Whoever years visited China regularly during recent years, could not overlook the rapid developments Chinese cities are currently undergoing. Chinese cities are trying to cope with the enormous changes in urban development and are trying to make them up in just a few years instead of decades.
Construction cranes as far as one can see. As soon as one office building or residential complex gets finished, another one is begun right afterwards. In both cities, Shanghai and Beijing, there are even a few odd modern and futuristic looking properties, which obviously never go to be finished, because their investors run out of money.
Whole districts are changing within a few years. Whoever visited Beijing 10 years ago, and wants to look at the city again now in order to revive memories, will certainly not recognize some parts of the city any longer.
The Chinese government has feared that a real-estate-bubble is developing for some time now and has therefore introduced appropriate countermeasures. During recent years Chinese properties have become more and more popular with foreign investors, thanks to high yields above average, which the market is still promising. Continuing deregulations for companies and loosening of restrictions for foreign companies make China a country that seems to guarantee long enduring growth in the property market.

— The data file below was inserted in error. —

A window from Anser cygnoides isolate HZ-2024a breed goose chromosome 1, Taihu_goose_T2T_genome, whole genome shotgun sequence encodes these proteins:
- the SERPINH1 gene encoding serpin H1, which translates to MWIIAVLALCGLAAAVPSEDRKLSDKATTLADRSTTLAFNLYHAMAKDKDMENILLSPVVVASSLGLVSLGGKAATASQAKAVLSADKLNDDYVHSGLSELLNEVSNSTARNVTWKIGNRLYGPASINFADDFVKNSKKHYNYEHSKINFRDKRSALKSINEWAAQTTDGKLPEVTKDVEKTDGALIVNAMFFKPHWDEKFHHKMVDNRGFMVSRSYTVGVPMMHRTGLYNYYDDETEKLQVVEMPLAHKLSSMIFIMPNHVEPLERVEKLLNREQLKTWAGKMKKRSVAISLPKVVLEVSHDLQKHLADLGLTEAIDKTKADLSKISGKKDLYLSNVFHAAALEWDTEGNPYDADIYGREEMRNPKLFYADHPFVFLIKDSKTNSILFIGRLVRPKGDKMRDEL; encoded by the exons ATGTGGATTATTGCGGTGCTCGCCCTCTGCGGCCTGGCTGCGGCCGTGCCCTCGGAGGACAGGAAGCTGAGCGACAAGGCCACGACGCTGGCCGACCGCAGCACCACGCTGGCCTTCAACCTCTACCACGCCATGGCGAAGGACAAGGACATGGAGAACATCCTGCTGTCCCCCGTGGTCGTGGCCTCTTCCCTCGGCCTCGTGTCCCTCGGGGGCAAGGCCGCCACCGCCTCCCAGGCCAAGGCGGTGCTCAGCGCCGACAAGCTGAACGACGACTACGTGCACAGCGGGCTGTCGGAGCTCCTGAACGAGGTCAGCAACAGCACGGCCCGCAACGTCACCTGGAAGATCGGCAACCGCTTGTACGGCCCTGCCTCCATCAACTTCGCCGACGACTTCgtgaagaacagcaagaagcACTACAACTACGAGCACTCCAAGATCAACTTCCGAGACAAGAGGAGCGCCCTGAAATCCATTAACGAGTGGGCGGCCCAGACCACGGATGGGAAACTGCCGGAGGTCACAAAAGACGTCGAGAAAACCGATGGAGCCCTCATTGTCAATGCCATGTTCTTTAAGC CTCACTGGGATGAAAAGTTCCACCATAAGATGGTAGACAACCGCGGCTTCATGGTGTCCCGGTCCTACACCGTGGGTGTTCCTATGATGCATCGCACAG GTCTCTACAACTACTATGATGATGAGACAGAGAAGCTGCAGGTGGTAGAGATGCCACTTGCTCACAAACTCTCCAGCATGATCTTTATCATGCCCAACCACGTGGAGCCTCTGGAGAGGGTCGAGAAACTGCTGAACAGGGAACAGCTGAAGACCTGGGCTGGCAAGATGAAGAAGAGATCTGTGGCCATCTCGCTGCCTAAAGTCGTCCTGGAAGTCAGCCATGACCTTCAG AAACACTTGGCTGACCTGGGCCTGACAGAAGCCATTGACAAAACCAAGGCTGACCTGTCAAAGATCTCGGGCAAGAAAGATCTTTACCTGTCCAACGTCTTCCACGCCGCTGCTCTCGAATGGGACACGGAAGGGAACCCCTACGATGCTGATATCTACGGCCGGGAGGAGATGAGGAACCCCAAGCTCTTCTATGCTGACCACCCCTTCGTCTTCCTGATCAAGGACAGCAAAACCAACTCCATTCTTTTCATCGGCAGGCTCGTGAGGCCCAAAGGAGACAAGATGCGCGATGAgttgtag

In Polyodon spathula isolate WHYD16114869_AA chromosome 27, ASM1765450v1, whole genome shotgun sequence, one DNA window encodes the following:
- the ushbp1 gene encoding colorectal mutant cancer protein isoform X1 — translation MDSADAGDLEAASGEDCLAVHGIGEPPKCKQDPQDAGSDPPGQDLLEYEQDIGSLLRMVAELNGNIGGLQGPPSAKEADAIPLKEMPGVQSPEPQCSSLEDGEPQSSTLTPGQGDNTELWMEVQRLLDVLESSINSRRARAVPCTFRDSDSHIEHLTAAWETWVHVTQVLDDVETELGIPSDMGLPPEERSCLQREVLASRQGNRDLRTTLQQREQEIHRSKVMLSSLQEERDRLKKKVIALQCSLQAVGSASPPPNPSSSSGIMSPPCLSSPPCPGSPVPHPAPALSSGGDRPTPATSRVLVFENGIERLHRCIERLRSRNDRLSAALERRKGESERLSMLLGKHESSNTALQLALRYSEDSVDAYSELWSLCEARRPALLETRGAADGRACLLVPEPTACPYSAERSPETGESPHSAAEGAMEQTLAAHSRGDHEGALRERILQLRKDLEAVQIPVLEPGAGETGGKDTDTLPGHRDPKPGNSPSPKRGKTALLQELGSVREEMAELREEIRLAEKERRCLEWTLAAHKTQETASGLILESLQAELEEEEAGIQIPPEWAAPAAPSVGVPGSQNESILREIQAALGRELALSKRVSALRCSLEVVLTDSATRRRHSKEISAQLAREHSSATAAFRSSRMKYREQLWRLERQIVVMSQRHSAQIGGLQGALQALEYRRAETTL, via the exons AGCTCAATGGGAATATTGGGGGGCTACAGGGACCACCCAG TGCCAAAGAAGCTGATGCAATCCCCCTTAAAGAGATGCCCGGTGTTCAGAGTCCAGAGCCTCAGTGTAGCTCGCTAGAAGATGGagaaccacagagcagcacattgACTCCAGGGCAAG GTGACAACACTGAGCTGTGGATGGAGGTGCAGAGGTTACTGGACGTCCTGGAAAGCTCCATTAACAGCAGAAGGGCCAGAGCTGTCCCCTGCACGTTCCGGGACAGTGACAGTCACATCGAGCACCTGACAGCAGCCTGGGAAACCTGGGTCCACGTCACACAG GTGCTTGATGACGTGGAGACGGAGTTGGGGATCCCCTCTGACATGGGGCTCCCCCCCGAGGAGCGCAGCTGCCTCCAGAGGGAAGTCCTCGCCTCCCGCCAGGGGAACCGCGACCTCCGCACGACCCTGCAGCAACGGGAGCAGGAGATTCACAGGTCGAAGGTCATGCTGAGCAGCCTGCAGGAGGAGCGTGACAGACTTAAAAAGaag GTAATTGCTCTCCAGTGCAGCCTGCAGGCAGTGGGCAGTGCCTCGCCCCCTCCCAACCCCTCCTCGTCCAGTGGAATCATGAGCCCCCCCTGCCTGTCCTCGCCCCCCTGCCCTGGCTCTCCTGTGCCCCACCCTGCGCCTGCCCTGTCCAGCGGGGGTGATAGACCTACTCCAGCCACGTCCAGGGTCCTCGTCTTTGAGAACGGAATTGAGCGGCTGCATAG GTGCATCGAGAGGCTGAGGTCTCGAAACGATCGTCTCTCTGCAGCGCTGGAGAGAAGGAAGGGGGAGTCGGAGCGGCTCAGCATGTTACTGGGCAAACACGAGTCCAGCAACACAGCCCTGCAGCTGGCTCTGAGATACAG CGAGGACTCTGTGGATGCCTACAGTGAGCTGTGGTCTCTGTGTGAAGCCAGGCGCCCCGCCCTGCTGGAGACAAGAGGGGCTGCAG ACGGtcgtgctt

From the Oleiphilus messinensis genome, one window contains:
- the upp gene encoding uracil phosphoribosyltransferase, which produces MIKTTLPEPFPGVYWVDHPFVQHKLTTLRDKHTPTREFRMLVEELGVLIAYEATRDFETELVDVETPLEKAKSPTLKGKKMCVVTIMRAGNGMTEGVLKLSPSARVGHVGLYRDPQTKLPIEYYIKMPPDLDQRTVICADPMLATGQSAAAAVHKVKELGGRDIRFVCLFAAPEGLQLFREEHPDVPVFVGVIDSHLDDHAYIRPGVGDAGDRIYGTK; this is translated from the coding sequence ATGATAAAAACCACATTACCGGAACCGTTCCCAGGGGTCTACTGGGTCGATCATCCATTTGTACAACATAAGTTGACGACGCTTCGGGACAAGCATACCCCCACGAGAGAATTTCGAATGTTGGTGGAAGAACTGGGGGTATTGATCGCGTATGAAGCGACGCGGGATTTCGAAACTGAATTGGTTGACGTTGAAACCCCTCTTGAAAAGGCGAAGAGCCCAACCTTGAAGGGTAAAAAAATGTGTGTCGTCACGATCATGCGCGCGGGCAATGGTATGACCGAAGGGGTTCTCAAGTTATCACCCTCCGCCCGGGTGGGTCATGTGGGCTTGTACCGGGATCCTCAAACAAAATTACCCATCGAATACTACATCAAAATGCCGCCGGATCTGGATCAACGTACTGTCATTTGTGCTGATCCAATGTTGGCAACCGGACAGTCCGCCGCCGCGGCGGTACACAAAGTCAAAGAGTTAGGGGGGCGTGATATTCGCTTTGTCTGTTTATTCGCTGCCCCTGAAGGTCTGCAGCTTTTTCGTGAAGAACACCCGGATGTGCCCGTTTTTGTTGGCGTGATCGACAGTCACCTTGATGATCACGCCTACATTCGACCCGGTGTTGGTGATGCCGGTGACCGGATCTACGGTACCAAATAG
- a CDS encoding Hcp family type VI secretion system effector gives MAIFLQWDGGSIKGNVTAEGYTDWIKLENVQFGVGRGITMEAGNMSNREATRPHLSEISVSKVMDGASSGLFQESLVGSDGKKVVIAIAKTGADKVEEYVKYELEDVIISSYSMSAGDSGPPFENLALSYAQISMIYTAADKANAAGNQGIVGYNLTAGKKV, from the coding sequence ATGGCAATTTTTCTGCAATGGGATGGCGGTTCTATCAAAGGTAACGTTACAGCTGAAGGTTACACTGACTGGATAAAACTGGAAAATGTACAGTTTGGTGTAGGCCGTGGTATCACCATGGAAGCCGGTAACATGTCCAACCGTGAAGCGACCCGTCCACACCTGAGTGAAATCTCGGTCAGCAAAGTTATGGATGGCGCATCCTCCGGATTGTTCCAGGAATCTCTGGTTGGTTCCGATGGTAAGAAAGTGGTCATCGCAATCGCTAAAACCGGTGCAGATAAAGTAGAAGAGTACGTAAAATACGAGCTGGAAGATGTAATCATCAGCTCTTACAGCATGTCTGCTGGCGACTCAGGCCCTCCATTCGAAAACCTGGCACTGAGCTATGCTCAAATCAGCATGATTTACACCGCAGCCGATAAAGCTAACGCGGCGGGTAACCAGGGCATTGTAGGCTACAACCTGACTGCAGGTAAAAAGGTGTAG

However, the Chinese government has feared for some time now that the capital of foreign investors has a growing impact on increasing prices primarily in cities as Shenzhen, Beijing and Shanghai. As a result it would eventually make it more and more difficult for the growing middle class to acquire properties for themselves.
In July 2006, some regulations were introduced that were to impose restrictions on foreign individuals and companies. By imposing these restrictions, it was aimed for making life more difficult to foreign speculators who only were interested in gaining short-time profits.
However, these regulations were sceptically received, for the reason that foreign investors would in any way only occupy a small portion of the whole market. In addition, persons and companies acting from Hong Kong and Macau remained left out in the regulations, what in fact made it possible for European investors to join the market through loopholes via Off-Shore companies. Foreigners usually purchase in China preferably luxury estates. Foreign investors do invest their money mainly in luxury estate, office buildings and shopping centres.